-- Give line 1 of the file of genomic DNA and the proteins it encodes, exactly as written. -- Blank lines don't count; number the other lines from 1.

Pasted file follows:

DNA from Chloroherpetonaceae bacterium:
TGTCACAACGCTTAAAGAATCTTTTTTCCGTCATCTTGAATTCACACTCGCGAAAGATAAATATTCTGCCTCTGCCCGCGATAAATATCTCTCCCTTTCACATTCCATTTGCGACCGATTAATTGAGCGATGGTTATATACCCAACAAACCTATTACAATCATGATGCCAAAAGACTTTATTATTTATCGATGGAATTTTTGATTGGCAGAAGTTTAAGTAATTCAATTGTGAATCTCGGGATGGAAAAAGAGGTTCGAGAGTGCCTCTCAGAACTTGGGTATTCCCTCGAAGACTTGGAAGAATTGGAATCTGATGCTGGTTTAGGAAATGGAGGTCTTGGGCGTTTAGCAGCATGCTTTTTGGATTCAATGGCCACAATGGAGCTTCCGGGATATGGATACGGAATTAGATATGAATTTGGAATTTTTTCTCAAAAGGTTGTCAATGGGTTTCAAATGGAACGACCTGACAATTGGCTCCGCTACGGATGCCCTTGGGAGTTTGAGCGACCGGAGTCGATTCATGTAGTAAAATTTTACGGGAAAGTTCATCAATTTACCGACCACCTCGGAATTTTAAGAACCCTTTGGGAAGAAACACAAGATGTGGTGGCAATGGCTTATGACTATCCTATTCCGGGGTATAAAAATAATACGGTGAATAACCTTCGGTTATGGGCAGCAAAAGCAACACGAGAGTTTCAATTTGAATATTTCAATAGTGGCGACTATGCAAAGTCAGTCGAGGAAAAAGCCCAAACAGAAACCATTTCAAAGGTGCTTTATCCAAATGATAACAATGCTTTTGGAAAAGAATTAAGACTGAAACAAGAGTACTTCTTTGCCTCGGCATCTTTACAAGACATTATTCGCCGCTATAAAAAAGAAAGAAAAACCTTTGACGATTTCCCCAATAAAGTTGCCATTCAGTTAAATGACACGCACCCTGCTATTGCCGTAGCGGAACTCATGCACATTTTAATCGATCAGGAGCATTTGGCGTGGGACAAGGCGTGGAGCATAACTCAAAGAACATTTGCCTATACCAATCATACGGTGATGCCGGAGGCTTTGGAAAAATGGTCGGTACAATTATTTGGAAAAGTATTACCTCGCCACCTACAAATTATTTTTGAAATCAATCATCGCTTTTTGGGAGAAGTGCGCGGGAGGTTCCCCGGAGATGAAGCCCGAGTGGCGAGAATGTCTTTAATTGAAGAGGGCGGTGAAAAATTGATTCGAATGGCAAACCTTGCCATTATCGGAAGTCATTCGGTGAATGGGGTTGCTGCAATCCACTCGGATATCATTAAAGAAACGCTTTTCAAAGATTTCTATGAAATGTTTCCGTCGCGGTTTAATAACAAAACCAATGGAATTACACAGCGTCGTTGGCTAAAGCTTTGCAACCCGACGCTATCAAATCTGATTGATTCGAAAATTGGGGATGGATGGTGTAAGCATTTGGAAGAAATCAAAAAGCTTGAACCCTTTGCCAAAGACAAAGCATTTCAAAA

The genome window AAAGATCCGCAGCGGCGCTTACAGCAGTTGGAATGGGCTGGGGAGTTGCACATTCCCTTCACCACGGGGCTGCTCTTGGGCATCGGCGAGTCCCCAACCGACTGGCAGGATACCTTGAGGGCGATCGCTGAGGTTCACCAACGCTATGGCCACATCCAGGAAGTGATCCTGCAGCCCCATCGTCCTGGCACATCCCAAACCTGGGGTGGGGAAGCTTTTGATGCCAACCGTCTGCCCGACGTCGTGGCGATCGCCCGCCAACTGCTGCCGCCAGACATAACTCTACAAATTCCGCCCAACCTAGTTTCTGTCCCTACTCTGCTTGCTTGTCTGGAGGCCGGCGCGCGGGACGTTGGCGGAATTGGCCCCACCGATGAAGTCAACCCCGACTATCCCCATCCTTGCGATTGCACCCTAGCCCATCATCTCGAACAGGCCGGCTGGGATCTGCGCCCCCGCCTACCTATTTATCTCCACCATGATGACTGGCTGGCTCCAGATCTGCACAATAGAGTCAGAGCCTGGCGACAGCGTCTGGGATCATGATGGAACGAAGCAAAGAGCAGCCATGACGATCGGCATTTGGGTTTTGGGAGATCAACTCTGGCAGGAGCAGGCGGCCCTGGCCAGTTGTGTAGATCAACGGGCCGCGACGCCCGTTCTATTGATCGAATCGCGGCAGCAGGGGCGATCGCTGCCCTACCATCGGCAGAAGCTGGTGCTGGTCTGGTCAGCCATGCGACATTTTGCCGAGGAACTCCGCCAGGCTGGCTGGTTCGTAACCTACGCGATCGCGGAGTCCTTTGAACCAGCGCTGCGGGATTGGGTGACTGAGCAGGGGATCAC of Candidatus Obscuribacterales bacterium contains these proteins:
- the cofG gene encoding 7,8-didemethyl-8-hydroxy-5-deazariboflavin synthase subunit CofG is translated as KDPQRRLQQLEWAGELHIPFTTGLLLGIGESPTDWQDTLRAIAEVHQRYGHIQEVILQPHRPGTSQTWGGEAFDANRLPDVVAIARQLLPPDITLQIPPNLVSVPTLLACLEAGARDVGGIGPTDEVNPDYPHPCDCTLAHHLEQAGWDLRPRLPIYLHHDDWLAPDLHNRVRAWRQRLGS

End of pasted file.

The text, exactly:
DNA from Chloroherpetonaceae bacterium: